How important is a resume?

In the past, resumes and cover letters were the primary method to introduce yourself. Increasingly, they are merely a trigger within an employer’s Applicant Tracking System (ATS). These tools search through submitted resumes for keywords and related semantic context. It is daunting as a job candidate to submit your qualifications and not have much control. The hiring process is opaque and full of unknowns. However, the good news is that the hiring “funnel” is becoming wider than in the past; Meaning, more candidates are received into the first stage of the hiring process. Digital interviewing technology like AI-based video interviews make this possible. Candidates must still trigger the process with either a resume or a submission of their LinkedIn or Handshake profile. The tools below will help to improve them.

Types of Resumes

Chronological Resume​

Employers typically prefer this type of resume because they can easily scan which jobs you have held, when you held them, and what you accomplished there.

Chronological resumes benefit job seekers with a strong work history.

  1. Work History - Begin with your most recent position first and continue in reverse chronological order
  2. Key Accomplishments & Qualifications - Supplement each position listed to detail work you have done in the past and what you are capable of doing.
  3. Education - Include schools you attended with dates, degree(s) earned, major(s)/minor(s), and any honors or awards received. 
  4. Skills - List applicable skills such as computer skills, laboratory skills, languages spoken, etc.

Note: New graduates should list education before experience.

Example (PDF)

Functional Resume

Consider a functional resume if you’re a new graduate without much professional experience or if you have noticeable gaps in your work history.

A functional resume can benefit job seekers who are changing careers to a field very different from their previous experience.

Keep in mind that many recruiters and employers do not prefer functional resumes and they are not always accepted on online employer career pages and job sites.

  1. Skills - Highlight skills acquired instead of listing a complete work history
  2. Experience - Focus on a few key areas, listing responsibilities and accomplishments for each experience area
  3. Skill Clusters - Be specific to the position and provide lots of context

Example (PDF)

Combination Resume

Chronological Resume + Functional Resume = Combination Resume

  1. Skill Clusters - Be specific to the position and provide lots of context including accomplishments
  2. Work History - Begin with your most recent position first and continue in reverse chronological order
    • Job Title
    • Company Name & Location
    • Dates of Employment

Note: You do not need to list what you did at each job because that information is already included in your professional skills section.

Example (PDF)

Using Resume Templates

Optimal Resume provides the best choice for templates. Microsoft Word and Google Docs have several formats, but they are difficult to change and edit. There are many web-based services that offer attractive, clean designs, and you can download your document to a PDF. However, they typically require you to pay for a plan. A tool for developing the bullet points in your resume is Resume Assistant on MS Word within the Review tab. It offers suggested text for your work experiences. These can be good models. However, it’s best to develop these descriptions on your own. Employers search for plagiarism on resumes. Resumes are an iterative writing exercise.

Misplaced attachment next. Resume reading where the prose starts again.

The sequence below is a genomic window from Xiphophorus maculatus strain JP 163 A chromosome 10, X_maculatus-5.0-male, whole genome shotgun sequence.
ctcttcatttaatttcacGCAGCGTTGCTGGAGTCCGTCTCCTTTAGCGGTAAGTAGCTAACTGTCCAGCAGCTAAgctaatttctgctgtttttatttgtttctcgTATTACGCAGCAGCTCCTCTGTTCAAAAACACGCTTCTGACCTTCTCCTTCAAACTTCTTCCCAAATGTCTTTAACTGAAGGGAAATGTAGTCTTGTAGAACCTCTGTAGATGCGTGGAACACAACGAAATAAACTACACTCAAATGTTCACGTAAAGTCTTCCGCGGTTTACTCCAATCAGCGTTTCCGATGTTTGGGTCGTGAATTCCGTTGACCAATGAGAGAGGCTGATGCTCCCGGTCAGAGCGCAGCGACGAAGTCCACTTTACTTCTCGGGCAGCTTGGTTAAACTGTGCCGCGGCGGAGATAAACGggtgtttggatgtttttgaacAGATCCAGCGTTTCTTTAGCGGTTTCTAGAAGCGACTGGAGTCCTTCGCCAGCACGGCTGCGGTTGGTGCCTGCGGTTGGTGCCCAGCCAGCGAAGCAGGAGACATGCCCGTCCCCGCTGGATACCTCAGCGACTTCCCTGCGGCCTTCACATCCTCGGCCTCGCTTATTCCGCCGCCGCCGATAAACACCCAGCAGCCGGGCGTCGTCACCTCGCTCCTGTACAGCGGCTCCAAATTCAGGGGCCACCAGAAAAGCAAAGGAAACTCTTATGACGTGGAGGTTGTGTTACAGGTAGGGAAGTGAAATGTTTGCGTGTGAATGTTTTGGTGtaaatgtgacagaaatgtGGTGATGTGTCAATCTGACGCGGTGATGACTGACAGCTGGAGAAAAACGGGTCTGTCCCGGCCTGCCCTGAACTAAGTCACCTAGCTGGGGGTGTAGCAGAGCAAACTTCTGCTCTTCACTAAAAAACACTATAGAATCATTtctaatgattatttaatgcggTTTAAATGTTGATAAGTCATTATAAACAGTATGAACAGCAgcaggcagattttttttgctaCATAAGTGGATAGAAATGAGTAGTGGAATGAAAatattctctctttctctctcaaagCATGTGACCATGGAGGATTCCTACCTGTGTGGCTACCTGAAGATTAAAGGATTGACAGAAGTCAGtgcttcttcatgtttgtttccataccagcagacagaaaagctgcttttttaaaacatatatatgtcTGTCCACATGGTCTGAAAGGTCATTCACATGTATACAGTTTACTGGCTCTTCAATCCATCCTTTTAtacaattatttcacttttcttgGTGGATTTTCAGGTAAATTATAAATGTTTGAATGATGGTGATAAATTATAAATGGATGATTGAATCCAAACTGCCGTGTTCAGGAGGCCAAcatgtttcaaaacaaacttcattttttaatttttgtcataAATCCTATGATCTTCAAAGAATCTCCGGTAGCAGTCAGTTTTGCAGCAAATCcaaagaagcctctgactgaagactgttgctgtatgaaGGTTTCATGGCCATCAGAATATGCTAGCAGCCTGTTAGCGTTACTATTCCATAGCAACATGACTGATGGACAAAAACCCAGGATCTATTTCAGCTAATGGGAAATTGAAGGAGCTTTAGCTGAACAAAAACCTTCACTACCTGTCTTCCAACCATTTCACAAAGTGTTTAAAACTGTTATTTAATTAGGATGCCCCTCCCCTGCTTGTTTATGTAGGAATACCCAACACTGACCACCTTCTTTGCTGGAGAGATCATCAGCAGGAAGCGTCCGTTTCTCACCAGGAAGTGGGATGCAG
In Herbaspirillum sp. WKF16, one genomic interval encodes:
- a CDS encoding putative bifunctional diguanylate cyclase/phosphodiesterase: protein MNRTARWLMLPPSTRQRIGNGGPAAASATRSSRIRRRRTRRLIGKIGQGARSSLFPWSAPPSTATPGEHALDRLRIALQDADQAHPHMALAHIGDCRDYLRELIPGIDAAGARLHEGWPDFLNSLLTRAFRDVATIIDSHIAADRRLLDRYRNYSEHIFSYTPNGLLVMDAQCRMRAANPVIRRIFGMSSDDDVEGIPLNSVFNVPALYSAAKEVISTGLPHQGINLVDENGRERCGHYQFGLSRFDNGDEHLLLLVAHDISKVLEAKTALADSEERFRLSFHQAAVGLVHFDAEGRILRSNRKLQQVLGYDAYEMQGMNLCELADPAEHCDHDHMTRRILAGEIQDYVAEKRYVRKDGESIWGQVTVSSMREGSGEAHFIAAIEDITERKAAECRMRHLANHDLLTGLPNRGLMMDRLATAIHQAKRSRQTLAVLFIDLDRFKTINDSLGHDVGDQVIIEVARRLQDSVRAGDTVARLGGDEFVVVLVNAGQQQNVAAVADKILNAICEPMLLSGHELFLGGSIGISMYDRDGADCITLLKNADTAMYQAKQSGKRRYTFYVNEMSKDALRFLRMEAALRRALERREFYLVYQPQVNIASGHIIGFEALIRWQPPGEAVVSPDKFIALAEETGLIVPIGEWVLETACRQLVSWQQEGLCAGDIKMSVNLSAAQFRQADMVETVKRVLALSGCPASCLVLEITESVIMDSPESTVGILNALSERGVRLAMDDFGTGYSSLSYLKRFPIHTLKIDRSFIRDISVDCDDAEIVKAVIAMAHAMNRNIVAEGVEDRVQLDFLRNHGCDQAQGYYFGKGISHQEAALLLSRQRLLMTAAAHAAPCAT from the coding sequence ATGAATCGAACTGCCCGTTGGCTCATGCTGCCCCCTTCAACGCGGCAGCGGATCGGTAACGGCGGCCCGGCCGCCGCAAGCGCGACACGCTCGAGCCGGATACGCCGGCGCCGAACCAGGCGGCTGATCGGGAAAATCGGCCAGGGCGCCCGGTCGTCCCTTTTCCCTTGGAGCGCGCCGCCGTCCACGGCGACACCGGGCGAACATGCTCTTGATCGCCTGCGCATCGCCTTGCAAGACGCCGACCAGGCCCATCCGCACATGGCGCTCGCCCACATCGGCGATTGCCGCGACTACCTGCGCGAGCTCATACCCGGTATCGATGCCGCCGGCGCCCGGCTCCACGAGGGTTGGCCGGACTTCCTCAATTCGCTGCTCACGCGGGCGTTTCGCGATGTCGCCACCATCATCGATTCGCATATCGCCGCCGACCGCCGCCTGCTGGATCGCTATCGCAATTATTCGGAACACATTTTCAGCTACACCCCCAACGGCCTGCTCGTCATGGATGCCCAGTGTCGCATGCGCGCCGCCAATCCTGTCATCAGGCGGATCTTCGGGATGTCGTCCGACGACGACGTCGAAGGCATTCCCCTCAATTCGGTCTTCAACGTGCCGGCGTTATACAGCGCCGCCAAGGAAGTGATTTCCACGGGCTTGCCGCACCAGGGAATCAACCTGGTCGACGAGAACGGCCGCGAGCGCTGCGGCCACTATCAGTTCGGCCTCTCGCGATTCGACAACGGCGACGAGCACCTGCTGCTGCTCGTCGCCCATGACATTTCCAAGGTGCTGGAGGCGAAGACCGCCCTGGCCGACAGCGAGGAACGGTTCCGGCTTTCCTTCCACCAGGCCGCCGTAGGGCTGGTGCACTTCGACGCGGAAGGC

Using Resume Evaluation Sites

Several websites score a resume’s impact, keywords, and presentation. Their comments can help to improve first drafts. These are general evaluations, and sometimes the trade skills of occupations like Education or Nursing are not recognized in the score. They also don’t weave an individual’s strengths into the document to show coherency and transferability between jobs. For candidates who might be changing careers or moving from non-degreed jobs to their first professional job, this is an important factor to consider. A resume that is personalized with an individual’s strengths can sometimes make a difference.

Cover Letter

A cover letter accompanies your resume when applying for positions. It lets employers know why you are interested in the position and their organization.


  • Customize each cover letter to match your skills and experience to the position.
  • Adhere to application guidelines.
  • A well written, free of errors and grammatically correct cover letter is a must! Do not overuse the word “I.”
  • Be sure to lead with the correct verb tense. 
  • Read your letter out loud to ensure that your ideas flow and to catch any awkward sentences or overuse of words or phrases.
  • As a final check, have your letter reviewed.

Contact Information

Identify the name and title of the person to whom the letter should be addressed. If contact information cannot be obtained, address the letter to “Dear Hiring Manager.”


Cover letters are composed of three to four paragraphs and should not exceed one page in lengths.

Example (PDF)

Salary Requirements

If you are required to include salary requirements, always state your requirements in a range and that you want to learn more about the position by meeting with them. Form your response on the basis of your research, not your personal need, such as: “Based on the research I have done for this position, it seems the salary range is…”

If an employer asks you to include salary history, avoid answering. This question is illegal in an increasing number of states.